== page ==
Industry association arbitrations can be a sound option for resolving simple or low value disputes. In particular, many industry association arbitrations have quick and cost effective procedures for small claims (typically less than $25,000) which often provide for document-only arbitrations in order to avoid the delay and expense associated with oral hearings. This can be a real advantage of industry association arbitrations, as the expense and time involved in an arbitration administered by an arbitral institution can be disproportionate where the value in dispute is small.

Another important feature of most industry association arbitration is that they generally provide a mechanism for black listing bad debtors. If an industry association member fails to make payment in satisfaction of an award issued by the association, they can be ‘black listed’ on the industry website or in the industry publication, so that other members are cautioned against doing business with that company. From a commercial perspective, this can be a very useful stick in encouraging compliance with arbitration awards. However, there is always the risk that a company, which has an award issued against it, will wind up in order to avoid paying its debt, and re-incorporate under another name to avoid the negative consequences of being black listed.

In assessing the choice between arbitration under industry association arbitration rules and arbitral institution rules, you should be aware that many industry association rules restrict the involvement of lawyers in the arbitration process. Depending on the type of dispute, this may or may not be an attractive feature. The theory behind this rule is that by limiting legal representation, the dispute will be resolved more efficiently and commercially. However, this limitation on the involvement of lawyers can be a real burden for smaller companies which do not have the in-house resources or expertise to deal with these disputes. In any event, it is worth keeping in mind that most industry association arbitration rules do not prevent companies being advised by lawyers and obtaining their assistance in drafting submissions, even if those lawyers are not formally on the record. Many rules also permit legal advisers to attend the hearing to advise, even if they are not permitted to make oral submissions at the hearing.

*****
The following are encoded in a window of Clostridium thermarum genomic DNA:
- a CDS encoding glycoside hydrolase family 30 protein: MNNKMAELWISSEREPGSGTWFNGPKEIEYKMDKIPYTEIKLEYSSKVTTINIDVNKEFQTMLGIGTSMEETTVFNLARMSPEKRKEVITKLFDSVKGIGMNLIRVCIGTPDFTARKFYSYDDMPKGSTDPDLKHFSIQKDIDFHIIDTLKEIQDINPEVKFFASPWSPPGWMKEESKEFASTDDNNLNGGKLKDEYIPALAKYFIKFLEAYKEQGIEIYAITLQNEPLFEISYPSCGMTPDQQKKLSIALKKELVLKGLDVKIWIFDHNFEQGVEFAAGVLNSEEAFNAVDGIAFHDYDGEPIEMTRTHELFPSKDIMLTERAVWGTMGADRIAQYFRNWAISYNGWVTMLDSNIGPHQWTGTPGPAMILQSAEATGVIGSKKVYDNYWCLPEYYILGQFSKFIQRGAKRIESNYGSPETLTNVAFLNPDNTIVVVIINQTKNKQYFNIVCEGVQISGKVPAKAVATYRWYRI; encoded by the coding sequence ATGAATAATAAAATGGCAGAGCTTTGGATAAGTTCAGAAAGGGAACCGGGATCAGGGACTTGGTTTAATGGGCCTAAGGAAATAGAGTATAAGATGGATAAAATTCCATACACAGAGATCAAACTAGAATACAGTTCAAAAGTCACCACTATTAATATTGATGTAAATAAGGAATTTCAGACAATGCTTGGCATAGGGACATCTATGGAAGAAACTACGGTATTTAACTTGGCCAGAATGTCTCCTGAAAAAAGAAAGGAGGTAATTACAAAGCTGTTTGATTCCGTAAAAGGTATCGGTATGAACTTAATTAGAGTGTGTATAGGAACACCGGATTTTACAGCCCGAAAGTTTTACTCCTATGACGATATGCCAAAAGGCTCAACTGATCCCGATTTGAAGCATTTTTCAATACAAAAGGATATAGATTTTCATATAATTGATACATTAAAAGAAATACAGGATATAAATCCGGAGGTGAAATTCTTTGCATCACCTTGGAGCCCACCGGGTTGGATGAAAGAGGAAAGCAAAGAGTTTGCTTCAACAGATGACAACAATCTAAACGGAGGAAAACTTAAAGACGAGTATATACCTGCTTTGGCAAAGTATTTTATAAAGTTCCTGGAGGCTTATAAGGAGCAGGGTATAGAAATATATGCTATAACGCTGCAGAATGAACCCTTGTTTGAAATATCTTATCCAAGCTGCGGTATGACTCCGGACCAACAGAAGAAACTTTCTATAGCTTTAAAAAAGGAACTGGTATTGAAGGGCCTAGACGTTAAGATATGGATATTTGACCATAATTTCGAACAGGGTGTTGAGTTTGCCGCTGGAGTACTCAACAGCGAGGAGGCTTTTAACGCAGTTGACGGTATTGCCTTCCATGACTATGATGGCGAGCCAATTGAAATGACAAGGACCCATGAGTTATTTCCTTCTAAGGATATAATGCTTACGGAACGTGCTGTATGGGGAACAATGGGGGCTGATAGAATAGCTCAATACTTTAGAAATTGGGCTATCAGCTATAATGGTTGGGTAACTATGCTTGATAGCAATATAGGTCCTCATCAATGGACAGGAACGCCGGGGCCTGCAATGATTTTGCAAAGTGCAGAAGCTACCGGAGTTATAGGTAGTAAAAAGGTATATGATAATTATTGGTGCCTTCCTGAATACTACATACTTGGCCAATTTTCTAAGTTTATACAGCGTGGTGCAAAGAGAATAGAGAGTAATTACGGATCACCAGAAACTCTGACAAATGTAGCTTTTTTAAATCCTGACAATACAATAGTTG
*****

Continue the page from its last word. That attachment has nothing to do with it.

Another factor to note is that usually arbitrators appointed in industry arbitrations are non-lawyers. An advantage of this is that these arbitrators are often familiar with the industry practice and terms of trade, however if complex legal issues are involved, the arbitrators may be ill-equipped to resolve the dispute. A common complaint is that in such circumstances, industry arbitrators are prone to ‘split the baby’ and award something to both parties rather than resolving the dispute on its merits. With international trade becoming more complex, this can be a substantial disincentive to engage in industry association arbitration.

In conclusion, arbitration is the most effective method for resolving cross-border disputes. However, given the range of options available, it is advisable to ensure that the procedures you are going to be bound by (in the event of a dispute) pursuant to the arbitration clause in your contract will be best suited to the sorts of disputes that are most likely to flow from your contract.